Translating English and Mandarin Verbs with Argument Structure (Mis)matches Using LCS Representation
MARYLAND UNIV COLLEGE PARK INST FOR ADVANCED COMPUTER STUDIES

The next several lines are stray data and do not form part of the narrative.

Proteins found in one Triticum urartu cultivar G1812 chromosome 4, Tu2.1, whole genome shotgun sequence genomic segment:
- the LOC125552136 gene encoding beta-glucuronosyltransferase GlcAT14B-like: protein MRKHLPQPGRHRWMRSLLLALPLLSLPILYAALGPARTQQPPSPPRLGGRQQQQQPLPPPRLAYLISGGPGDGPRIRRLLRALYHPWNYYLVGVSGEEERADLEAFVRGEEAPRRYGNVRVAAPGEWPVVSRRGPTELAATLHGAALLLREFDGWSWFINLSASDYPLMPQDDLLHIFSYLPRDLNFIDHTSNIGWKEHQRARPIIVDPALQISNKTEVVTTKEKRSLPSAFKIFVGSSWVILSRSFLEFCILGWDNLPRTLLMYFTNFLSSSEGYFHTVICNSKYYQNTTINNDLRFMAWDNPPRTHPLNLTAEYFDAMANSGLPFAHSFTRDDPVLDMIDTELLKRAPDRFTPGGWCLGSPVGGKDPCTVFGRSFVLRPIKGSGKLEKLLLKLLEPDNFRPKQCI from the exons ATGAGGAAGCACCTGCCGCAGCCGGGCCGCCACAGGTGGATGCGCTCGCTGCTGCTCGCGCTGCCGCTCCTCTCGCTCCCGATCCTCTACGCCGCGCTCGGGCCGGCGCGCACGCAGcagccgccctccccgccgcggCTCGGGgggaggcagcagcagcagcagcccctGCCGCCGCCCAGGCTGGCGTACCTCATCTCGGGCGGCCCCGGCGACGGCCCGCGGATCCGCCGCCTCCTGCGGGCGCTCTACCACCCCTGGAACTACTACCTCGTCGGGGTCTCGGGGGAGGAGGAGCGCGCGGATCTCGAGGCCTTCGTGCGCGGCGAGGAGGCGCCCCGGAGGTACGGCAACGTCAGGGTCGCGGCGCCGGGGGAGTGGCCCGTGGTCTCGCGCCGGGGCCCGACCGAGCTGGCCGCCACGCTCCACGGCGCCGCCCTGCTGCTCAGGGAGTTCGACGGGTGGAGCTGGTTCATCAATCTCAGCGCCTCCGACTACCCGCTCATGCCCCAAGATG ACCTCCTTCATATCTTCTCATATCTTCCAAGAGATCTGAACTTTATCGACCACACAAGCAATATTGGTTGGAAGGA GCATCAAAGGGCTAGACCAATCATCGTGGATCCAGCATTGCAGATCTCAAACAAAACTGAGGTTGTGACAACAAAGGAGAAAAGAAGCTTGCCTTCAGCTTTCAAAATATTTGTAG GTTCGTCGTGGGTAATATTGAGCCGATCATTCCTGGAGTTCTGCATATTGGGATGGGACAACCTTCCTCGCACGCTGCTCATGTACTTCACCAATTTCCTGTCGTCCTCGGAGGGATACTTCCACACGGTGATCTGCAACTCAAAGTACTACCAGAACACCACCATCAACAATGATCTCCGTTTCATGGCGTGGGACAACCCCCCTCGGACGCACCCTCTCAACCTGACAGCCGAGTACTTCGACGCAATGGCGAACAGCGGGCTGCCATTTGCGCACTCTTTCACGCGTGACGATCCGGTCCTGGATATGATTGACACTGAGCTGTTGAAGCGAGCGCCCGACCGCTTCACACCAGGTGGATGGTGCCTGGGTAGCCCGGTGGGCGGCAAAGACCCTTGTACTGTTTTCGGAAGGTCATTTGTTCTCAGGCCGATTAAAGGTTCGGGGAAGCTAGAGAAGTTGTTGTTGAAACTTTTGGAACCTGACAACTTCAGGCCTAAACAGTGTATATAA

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This paper applies and evaluates a semi-automatically acquired Mandarin Chinese lexicon Olsen, Dorr, and Thomas 1998 with respect to the translation of English and Chinese verbs in a UNESCO text Otero 1997. The author demonstrates how Lexical Conceptual Structure LCS templates allow the same semantic structure to apply both to verbs with thematic roles incorporated in the verb itself, and those requiring external thematic complements. Using as examples the English verb provide, the Chinese counterpart ti2 gong2, and the English counterparts of ti2 gong2 in the workshop text, the author shows how potential translations are included or eliminated automatically based on their thematic role structure. The example illustrates the following 1 how an interlingual thematic representation based in large part on English argument structure may be adapted felicitously to a historically unrelated language, and 2 how an interlingual IL resource developed for analysis may also be used in generation. Examination of cases in which the candidate translation was represented in the English version of the text show that the refinement to LCS acquisition reported in Olsen et al. 1998 represents a promising direction for representing cross-linguistic as well as intra-linguistic divergences in predicate argument structure. The model could be refined by a principled representation of selectional preferences, perhaps not directly in the LCS, as well as means of relating the selectional preference of verbs for objects to lexicalized objects.
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